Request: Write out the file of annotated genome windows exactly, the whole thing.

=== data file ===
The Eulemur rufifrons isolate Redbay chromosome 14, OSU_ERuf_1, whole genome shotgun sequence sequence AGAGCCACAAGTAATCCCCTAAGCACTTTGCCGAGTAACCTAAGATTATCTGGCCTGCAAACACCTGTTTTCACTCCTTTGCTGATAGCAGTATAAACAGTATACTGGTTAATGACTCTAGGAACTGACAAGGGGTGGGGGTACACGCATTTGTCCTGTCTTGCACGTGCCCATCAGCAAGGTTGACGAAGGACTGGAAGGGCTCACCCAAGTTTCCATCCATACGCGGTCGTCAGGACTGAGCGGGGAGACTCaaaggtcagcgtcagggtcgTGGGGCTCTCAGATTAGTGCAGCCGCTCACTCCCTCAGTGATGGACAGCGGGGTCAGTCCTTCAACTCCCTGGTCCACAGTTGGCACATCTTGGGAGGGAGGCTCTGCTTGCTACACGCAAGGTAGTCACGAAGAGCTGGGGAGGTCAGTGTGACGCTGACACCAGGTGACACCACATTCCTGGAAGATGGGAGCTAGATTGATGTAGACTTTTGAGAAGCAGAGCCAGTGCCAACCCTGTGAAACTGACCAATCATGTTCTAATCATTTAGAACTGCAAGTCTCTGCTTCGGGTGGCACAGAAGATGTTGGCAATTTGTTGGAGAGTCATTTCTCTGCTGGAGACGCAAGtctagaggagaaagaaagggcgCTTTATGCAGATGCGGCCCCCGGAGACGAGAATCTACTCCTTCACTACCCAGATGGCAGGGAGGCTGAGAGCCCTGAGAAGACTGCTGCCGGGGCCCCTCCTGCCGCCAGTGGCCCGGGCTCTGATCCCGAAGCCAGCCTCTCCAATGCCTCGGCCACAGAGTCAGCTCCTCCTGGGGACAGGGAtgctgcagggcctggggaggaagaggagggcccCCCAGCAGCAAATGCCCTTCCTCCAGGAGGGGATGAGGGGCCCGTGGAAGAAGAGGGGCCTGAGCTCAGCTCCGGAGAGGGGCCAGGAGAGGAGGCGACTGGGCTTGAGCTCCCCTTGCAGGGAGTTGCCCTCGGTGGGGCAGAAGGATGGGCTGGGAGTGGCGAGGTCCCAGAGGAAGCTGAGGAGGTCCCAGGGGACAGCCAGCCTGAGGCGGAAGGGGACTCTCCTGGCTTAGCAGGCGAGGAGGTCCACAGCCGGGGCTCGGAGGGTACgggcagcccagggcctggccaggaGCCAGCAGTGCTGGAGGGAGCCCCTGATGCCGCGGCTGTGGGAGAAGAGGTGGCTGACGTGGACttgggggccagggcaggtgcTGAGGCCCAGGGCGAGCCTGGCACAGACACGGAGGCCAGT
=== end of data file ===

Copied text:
The Eulemur rufifrons isolate Redbay chromosome 14, OSU_ERuf_1, whole genome shotgun sequence sequence AGAGCCACAAGTAATCCCCTAAGCACTTTGCCGAGTAACCTAAGATTATCTGGCCTGCAAACACCTGTTTTCACTCCTTTGCTGATAGCAGTATAAACAGTATACTGGTTAATGACTCTAGGAACTGACAAGGGGTGGGGGTACACGCATTTGTCCTGTCTTGCACGTGCCCATCAGCAAGGTTGACGAAGGACTGGAAGGGCTCACCCAAGTTTCCATCCATACGCGGTCGTCAGGACTGAGCGGGGAGACTCaaaggtcagcgtcagggtcgTGGGGCTCTCAGATTAGTGCAGCCGCTCACTCCCTCAGTGATGGACAGCGGGGTCAGTCCTTCAACTCCCTGGTCCACAGTTGGCACATCTTGGGAGGGAGGCTCTGCTTGCTACACGCAAGGTAGTCACGAAGAGCTGGGGAGGTCAGTGTGACGCTGACACCAGGTGACACCACATTCCTGGAAGATGGGAGCTAGATTGATGTAGACTTTTGAGAAGCAGAGCCAGTGCCAACCCTGTGAAACTGACCAATCATGTTCTAATCATTTAGAACTGCAAGTCTCTGCTTCGGGTGGCACAGAAGATGTTGGCAATTTGTTGGAGAGTCATTTCTCTGCTGGAGACGCAAGtctagaggagaaagaaagggcgCTTTATGCAGATGCGGCCCCCGGAGACGAGAATCTACTCCTTCACTACCCAGATGGCAGGGAGGCTGAGAGCCCTGAGAAGACTGCTGCCGGGGCCCCTCCTGCCGCCAGTGGCCCGGGCTCTGATCCCGAAGCCAGCCTCTCCAATGCCTCGGCCACAGAGTCAGCTCCTCCTGGGGACAGGGAtgctgcagggcctggggaggaagaggagggcccCCCAGCAGCAAATGCCCTTCCTCCAGGAGGGGATGAGGGGCCCGTGGAAGAAGAGGGGCCTGAGCTCAGCTCCGGAGAGGGGCCAGGAGAGGAGGCGACTGGGCTTGAGCTCCCCTTGCAGGGAGTTGCCCTCGGTGGGGCAGAAGGATGGGCTGGGAGTGGCGAGGTCCCAGAGGAAGCTGAGGAGGTCCCAGGGGACAGCCAGCCTGAGGCGGAAGGGGACTCTCCTGGCTTAGCAGGCGAGGAGGTCCACAGCCGGGGCTCGGAGGGTACgggcagcccagggcctggccaggaGCCAGCAGTGCTGGAGGGAGCCCCTGATGCCGCGGCTGTGGGAGAAGAGGTGGCTGACGTGGACttgggggccagggcaggtgcTGAGGCCCAGGGCGAGCCTGGCACAGACACGGAGGCCAGT